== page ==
A New law of the sea for the Caribbean: an examination of marine law and policy issues in the Lesser Antilles

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Springer-Verlag, 1968 - Business & Economics - 276 pages
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In 1982 the United Nations Convention on the Law of the Sea was signed by a number of countries. For many smaller countries, such as the island states of the Caribbean, the significance of this major law reform movement became apparent in terms of expanded economic benefits, e.g., expanded fishery resources and offshore energy supplies. However, the responsibilities of expanded ocean jurisdiction also became apparent, as did the geopolitical controversies surrounding it. This new volume in the "Lecture Notes on " "Coastal and Estuarine Studies" presents the reader with the results and synthesis of a major study undertaken by the Ocean Studies Programme of Dalhousie University in the Eastern Caribbean on the New Law of the Sea with special attention to marine pollution, coastal zone management, international law, marine transportation, maritime boundary delineation and ocean development.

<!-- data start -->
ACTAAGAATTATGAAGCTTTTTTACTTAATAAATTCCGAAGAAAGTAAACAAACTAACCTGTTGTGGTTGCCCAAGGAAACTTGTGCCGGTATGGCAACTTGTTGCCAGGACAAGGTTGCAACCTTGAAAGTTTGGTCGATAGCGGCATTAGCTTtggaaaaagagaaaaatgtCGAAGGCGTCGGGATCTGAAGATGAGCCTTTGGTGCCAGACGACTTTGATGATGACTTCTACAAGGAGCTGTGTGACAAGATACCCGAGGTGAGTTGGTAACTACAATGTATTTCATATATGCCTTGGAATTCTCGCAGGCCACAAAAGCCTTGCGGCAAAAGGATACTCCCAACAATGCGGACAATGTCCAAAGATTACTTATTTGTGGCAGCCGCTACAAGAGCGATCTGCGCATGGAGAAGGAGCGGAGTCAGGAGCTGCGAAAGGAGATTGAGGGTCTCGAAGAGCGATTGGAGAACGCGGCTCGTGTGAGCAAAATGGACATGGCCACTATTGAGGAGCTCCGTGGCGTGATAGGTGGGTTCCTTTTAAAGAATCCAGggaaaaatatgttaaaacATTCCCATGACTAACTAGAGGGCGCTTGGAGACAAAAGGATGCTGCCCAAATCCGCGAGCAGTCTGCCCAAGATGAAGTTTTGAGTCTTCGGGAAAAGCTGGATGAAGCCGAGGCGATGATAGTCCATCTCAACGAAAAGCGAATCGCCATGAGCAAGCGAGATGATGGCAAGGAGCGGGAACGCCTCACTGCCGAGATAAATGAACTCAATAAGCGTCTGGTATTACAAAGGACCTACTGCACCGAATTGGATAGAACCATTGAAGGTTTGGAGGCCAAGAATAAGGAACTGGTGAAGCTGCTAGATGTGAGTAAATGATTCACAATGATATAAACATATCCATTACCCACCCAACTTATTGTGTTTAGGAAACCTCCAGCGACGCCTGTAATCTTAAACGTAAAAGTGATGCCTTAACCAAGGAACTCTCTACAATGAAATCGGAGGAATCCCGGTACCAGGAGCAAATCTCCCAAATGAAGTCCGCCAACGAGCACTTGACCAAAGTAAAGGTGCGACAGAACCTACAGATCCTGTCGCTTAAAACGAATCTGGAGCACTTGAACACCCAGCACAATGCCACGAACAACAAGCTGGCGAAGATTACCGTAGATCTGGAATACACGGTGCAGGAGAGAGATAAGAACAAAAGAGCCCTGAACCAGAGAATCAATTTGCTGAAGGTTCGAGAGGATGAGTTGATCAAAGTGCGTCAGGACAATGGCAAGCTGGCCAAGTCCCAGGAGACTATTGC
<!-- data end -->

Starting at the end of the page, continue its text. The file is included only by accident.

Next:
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About the author (1968)

Professor Edgar Gold is recognized as one of the world's leading specialists in the areas of international ocean law and marine and environmental policy development. He commenced his career in the merchant marine, serving on most types of vessels in worldwide trade for sixteen years. Professor Gold was admitted to the Nova scotia Bar in 1973 and has been a practising lawyer since then.He was a Professor of Law at Dalhousie University from 1979 to 1994 and was the inaugural director of the Faculty of Law's prestigious Marine and Environmental Law Program (MELP). He was also the founding executive director of the Oceans Institute of Canada (now the International Oceans Institute of Canada). He was appointed Queen's Counsel in 1995.
Until 1999 he was a senior partner with the Halifax law firm Huestis Ritch when he became a consultant to the firm. He has written more than 250 books, monographs, articles and papers in the marine field.